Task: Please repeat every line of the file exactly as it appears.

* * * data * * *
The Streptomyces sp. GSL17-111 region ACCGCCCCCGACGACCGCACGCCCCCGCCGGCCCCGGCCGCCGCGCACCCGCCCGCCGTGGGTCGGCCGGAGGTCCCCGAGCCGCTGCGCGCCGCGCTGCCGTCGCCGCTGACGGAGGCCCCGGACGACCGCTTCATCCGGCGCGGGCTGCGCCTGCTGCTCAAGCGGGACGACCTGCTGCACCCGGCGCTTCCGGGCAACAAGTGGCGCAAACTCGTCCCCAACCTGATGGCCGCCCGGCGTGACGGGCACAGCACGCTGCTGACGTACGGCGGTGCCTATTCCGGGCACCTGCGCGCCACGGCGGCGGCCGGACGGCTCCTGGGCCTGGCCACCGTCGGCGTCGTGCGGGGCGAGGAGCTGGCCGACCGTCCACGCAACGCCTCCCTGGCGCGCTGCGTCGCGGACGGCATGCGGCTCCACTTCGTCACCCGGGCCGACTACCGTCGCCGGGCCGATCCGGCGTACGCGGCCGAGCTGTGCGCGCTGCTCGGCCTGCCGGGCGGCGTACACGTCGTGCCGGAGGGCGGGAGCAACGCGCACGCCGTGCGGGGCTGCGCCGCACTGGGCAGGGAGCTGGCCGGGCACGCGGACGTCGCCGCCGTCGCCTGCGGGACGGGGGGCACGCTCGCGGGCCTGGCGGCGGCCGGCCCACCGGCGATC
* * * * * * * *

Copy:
The Streptomyces sp. GSL17-111 region ACCGCCCCCGACGACCGCACGCCCCCGCCGGCCCCGGCCGCCGCGCACCCGCCCGCCGTGGGTCGGCCGGAGGTCCCCGAGCCGCTGCGCGCCGCGCTGCCGTCGCCGCTGACGGAGGCCCCGGACGACCGCTTCATCCGGCGCGGGCTGCGCCTGCTGCTCAAGCGGGACGACCTGCTGCACCCGGCGCTTCCGGGCAACAAGTGGCGCAAACTCGTCCCCAACCTGATGGCCGCCCGGCGTGACGGGCACAGCACGCTGCTGACGTACGGCGGTGCCTATTCCGGGCACCTGCGCGCCACGGCGGCGGCCGGACGGCTCCTGGGCCTGGCCACCGTCGGCGTCGTGCGGGGCGAGGAGCTGGCCGACCGTCCACGCAACGCCTCCCTGGCGCGCTGCGTCGCGGACGGCATGCGGCTCCACTTCGTCACCCGGGCCGACTACCGTCGCCGGGCCGATCCGGCGTACGCGGCCGAGCTGTGCGCGCTGCTCGGCCTGCCGGGCGGCGTACACGTCGTGCCGGAGGGCGGGAGCAACGCGCACGCCGTGCGGGGCTGCGCCGCACTGGGCAGGGAGCTGGCCGGGCACGCGGACGTCGCCGCCGTCGCCTGCGGGACGGGGGGCACGCTCGCGGGCCTGGCGGCGGCCGGCCCACCGGCGATC